Both professors cited the same source: the U.S. Census Bureau.

Neither professor is wrong. The Bureau, rightly regarded as the gold standard in data collection on income and population, is also (in)famous for its blizzard of statistical reports, so many of which appear to present conflicting data, on the same subjects, for the same periods of time.

What does this mean to you, the journalist? It means you have to visit the Bureau to find the "correct" figure yourself. Not a daunting task, but it is essential that you pay close attention to the definitions the Bureau uses. For example, it makes a distinction between families and households. To confuse matters more, it has a separate definition for family group. And another for family households.

So in one report, Median Household Income in the Past 12 Months by State and Puerto Rico: 2007 and 2008, you will see that the estimate of median household income in 2008 was just as the second professor noted: $52,029, around six hundred dollars less than in the year before. But in another report, Median Income for 4-Person Families, by State, you'll find 2008 median income for this particular family composition just as the first professor said: $67,019, or some nine hundred dollars more than the previous year.

Further, one report uses fiscal years, the other calendar years.

There's really no rule of thumb regarding which figures to use. Most likely, your decision will reflect whether you want to show that we're worse off now, or better off. In other words, no matter how "objective" you think you are, to some extent the hard facts you choose to cite will reflect your subjective view. That's inevitable. If you wish to be honest, alert your readers to the differences between households and families (essentially, households may include people who are not related to each other). Full definitions are available at the Census Bureau site.

In the end, to maintain your integrity as a journalist, don't wave the flag of "objectivity." That term is a lot murkier than it appears.

Tuesday, September 22, 2009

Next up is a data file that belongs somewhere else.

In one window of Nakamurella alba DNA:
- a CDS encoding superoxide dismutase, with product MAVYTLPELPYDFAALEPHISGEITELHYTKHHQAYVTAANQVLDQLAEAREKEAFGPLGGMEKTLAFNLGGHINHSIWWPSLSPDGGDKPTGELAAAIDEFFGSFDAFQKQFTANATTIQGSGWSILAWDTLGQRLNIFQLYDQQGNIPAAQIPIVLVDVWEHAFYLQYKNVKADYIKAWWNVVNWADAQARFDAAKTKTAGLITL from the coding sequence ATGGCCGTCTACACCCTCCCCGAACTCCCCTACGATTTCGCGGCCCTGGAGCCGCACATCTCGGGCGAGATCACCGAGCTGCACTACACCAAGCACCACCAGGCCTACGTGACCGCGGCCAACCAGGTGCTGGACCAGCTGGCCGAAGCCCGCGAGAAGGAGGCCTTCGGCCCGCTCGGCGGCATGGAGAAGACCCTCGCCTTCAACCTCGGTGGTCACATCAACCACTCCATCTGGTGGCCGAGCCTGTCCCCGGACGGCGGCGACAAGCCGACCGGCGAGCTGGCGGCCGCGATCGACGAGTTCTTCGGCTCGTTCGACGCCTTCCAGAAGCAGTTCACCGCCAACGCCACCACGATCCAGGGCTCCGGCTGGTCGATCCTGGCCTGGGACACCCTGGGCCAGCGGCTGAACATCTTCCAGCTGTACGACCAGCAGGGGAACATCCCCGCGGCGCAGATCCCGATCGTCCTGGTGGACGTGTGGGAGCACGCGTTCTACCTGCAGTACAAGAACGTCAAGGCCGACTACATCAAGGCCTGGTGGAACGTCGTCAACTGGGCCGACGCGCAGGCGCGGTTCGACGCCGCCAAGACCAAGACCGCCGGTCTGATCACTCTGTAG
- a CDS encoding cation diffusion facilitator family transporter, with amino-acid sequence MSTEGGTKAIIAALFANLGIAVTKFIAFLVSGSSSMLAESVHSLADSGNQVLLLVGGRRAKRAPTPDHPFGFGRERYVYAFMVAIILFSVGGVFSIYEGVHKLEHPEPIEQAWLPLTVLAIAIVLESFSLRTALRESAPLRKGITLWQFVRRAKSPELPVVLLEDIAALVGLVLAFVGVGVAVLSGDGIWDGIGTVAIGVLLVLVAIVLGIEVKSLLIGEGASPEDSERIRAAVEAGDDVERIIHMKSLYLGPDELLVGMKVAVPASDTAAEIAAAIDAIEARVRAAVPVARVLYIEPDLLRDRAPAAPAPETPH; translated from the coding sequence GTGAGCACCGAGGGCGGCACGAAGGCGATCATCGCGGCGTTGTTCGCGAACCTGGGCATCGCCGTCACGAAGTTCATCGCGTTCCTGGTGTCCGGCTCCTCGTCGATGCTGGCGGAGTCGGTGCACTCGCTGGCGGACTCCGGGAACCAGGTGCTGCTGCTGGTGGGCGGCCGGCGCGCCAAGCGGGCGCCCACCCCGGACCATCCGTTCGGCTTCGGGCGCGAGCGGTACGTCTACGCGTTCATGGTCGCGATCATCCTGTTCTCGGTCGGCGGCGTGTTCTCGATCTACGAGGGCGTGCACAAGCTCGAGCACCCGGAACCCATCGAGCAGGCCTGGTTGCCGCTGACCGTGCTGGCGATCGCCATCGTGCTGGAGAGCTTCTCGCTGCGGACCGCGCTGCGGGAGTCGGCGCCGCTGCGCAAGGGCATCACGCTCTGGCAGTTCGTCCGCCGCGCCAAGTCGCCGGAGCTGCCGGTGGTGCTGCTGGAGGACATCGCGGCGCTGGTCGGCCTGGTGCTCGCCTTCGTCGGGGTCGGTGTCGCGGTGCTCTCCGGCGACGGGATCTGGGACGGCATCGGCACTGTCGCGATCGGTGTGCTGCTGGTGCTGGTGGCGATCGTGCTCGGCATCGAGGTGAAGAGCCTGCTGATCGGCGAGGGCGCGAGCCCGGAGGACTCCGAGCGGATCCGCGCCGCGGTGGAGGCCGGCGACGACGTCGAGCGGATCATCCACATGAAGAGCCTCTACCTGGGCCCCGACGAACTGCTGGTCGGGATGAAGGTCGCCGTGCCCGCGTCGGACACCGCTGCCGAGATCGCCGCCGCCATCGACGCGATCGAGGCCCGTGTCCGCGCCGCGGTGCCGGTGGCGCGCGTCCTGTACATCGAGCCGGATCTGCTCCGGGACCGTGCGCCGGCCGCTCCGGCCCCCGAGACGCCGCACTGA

Fudging questions

More on surveys: As part of a story you're covering on some environmental issue, say logging, you're asked to guage local public opinion. To do that, you need to prepare a survey of a select population. (Let's assume you have access to the names and addresses or e-mails of a random sample of that population, obtained from a list broker.) So you set out to formulate the questions.

Be careful: the questions have to be as neutral as possible, a very difficult task, especially in light of the politically charged atmosphere surrounding all environmental issues. Indeed, many fund raising organizations, on all sides of an issue, often send out "questionnaires" that ask highly loaded questions. They appear to be neutral, but are anything but.

For example, a pro-logging group might include in such a survey a question that asks: "Did you know that trees are a self-renewing energy resource?" What they do not explain is that it takes years and years for a woodland to renew the trees that have been logged, especially in cases of clear-cutting. And that, in the interim, logging can cause flooding and other ecological disasters. Or they might ask, "Do you think trees, which are self-regenerating, should take precedence over the right of people to work their way out of poverty?" Which assumes--tugging at the heart-strings--that logging is the only way for the population in question to make a living.

On the other side, an anti-logging group might ask, "Which of the following is more important: preserving our environment, or allowing giant lumber companies to reap huge profits while destroying our woodlands?" The bias here is obvious: all logging is bad. What they don't say is that some logging, done carefully, has been found to be ecologically beneficial, by allowing for new tree growth. And some lands, placed off-limits to logging, suddenly become susceptible to even more environmentally destructive developments, such as strip malls.

Regardless of your own position on an issue, as a journalist you need to formulate your questions to reflect as much disinterest as possible. Only then will you be able to tabulate answers that are statistically meaningful, and thereby generate a story that is honest. You might ask, for example:

"Loggers argue that trees are a renewable resource. Environmentalists argue that logging is overly destructive of the eco-system. Which of the two positions most accurately reflects your views?"

Then give options:
A) The loggers' position
B) The environmentalists' position
C) Both have equally valid points
D) Not sure

You're on the way to generating public opinion statistics that are not only valid, but that give you an exclusive.

Monday, September 14, 2009


You're doing a story on public reaction to some local policy initiative, say a new park planned for the neighborhood. Normally, you go out and interview a few people, ask their views, and compile it into a story. But this time you want to get a more representative sample of public opinion than the views expressed by a few passersby. You do a Web or library search, and discover, alas, that no surveys have been done on this particular issue (call it the Park issue).

That means you have to do your own survey. But you don't have a background in statistics or market research. And you were never really good in those subjects anyway. No problem; it's a local story, so no need to hire a professional polling firm.